There have now been four completed randomised clinical trials comparing the effectiveness of tenecteplase to alteplase in patients who had an ischaemic stroke. An Australian phase II tenecteplase study found significantly higher rates of reperfusion and vessel recanalisation compared with alteplase, which in turn translated into much better clinical outcomes. This study assessed two doses of tenecteplase, the higher dose assessed (0.25 mg/kg) being clearly superior.19 This trial used ‘dual target’ imaging selection criteria; vessel occlusion on CT angiography (CTA) and presence of salvageable tissue on CT perfusion (CTP) (small core and large penumbra). Next, a Scottish phase II study20 was also performed but failed to show a 3-month clinical benefit from treatment with tenecteplase (0.25 mg/kg), although CTA and CTP imaging selection was not used. However, subsequent pooling of data for the Scottish and Australian studies showed substantial clinical benefit and less serious brain haemorrhage in patients treated with tenecteplase in the patients with a dual imaging target.21 Another recently completed Australian phase II trial (EXTEND IA TNK) used the same dual target imaging selection approach as the first tenecteplase study in patients pre-thrombectomy, and again, found that tenecteplase (0.25 mg/kg) led to superior recanalisation (pre-thrombectomy) compared with alteplase and better clinical outcomes.22 A large (1100 patient) Norwegian phase III RCT of a higher dose of tenecteplase (0.4 mg/kg) versus 0.9 mg/kg alteplase (NOR-TEST) did not use imaging selection nor measure reperfusion as an outcome. This study was limited by a mild stroke patient population (median NIHSS 4), and 17% of patients included had stroke mimics. NOR-TEST found no difference in 3-month outcomes but reassuringly, despite the higher dose of tenecteplase, but did not show a higher rate of brain haemorrhage with the 0.4 mg/kg dose to establish the safety profile of tenecteplase.23 Finally, our Australian group showed no advantage in reperfusion of the 0.4 mg/kg dose compared with 0.25 mg/kg in patients with LVO, planned for thrombectomy.24

With these extremely encouraging trial results, the next logical step is to test tenecteplase in an MSU setting, given that it seems more effective at quickly dissolving clots in brain arteries and may result in similar or reduced brain haemorrhage rates. Additionally, the single bolus administration of tenecteplase is much more practical in the pre-hospital MSU setting, and tenecteplase may be less expensive per patient treated. Therefore, there is a clear rationale for examining the earlier use of a more effective thrombolytic agent (tenecteplase) for patients who had an ischaemic stroke treated in the MSU.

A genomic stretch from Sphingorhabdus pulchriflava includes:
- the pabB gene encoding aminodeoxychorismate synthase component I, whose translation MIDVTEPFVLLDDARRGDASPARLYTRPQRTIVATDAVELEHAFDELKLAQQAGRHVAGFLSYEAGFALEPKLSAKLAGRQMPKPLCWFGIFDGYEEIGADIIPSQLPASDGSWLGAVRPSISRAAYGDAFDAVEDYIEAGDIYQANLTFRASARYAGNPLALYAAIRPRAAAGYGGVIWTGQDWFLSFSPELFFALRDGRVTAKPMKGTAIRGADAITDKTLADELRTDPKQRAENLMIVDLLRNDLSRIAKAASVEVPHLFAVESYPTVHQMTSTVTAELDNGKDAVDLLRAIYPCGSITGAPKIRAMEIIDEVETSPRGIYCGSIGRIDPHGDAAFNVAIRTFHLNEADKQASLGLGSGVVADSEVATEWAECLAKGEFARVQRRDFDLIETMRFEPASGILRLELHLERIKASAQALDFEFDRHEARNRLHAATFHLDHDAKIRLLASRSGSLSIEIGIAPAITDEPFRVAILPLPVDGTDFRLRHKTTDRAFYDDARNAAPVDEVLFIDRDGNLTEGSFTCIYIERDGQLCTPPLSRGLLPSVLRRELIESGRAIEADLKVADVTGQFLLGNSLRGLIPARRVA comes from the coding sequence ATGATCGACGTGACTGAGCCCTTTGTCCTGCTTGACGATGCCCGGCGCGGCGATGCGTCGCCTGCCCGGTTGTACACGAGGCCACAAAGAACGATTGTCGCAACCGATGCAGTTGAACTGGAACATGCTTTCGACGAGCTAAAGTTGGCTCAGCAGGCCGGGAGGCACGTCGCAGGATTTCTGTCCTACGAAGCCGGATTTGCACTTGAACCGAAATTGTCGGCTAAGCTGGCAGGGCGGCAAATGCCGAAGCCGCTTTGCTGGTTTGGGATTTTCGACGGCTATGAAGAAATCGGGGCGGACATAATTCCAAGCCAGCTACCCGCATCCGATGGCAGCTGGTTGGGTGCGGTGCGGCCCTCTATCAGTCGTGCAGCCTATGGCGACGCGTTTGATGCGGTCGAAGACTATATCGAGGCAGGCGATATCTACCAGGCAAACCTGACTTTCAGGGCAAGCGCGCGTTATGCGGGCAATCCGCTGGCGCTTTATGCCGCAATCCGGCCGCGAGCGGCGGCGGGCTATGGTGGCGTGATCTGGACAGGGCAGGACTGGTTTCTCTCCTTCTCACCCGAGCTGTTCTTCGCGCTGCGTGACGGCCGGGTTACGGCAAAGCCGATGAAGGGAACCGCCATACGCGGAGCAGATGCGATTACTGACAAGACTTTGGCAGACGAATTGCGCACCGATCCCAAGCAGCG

In the present study, we aim to test the hypothesis that treatment of patients identified as suspected ischaemic stroke with tenecteplase on the MSU will result in greater earlier reperfusion compared with the current standard of care, alteplase. The secondary aims are to determine whether treatment with tenecteplase in the MSU results in improved patient clinical, radiological and safety outcomes compared with alteplase. We will also examine if there are improvements in treatment times on the MSU with tenecteplase.

Methods and analysis

Design

The study will be a prospective, randomised, open-label, blinded endpoint (PROBE) phase II superiority trial (2 arms with 1:1 randomisation) with adaptive sample size re-estimation in patients identified as suspected ischaemic stroke in the MSU. It is planned that there will be one centre (the Melbourne MSU with follow-up performed at the receiving hospitals). Patients will be randomised to treatment with either standard of care alteplase (0.9 mg/kg) or the investigational product tenecteplase (0.25 mg/kg). Randomisation will be stratified according to baseline NIHSS (<6 and ≥6) to secure equal allocation in the two groups.25 The study procedure and assessment are illustrated in figure 1.

Figure 1

Study assessments and procedures. AEs, adverse events; CTA, CT angiography; HT, haemorrhagic transformation; MSU, mobile stroke unit.

Patient population—inclusion and exclusion criteria

Inclusion criteria

  1. Patients with a suspected acute ischaemic stroke in the MSU who are eligible for thrombolysis using standard clinical criteria.

  2. Patient’s age is ≥18 years.

  3. Premorbid modified Rankin Scale (mRS) 0–3.

Exclusion criteria

  1. ICH or other diagnosis (eg, tumour) identified by CT on the MSU.

  2. Hypodensity in >1/3 middle cerebral artery territory or equivalent proportion of anterior cerebral artery or posterior cerebral artery territory on non-contrast CT on MSU.

  3. Rapidly improving symptoms at the discretion of the investigator.

  4. Pre-stroke mRS score of >3 (indicating previous moderate to severe disability).

  5. Participation in any investigational study in the previous 30 days.

  6. Any terminal illness such that patient would not be expected to survive more than 1 year.

  7. Any condition that, in the judgement of the investigator, could impose hazards to the patient if study therapy is initiated or affect the participation of the patient in the study.

  8. Pregnant women.

  9. Previous stroke within last 3 months.

  10. Recent past history or clinical presentation of ICH, subarachnoid haemorrhage, arterio-venous malformation, aneurysm or cerebral neoplasm. At the discretion of each Investigator.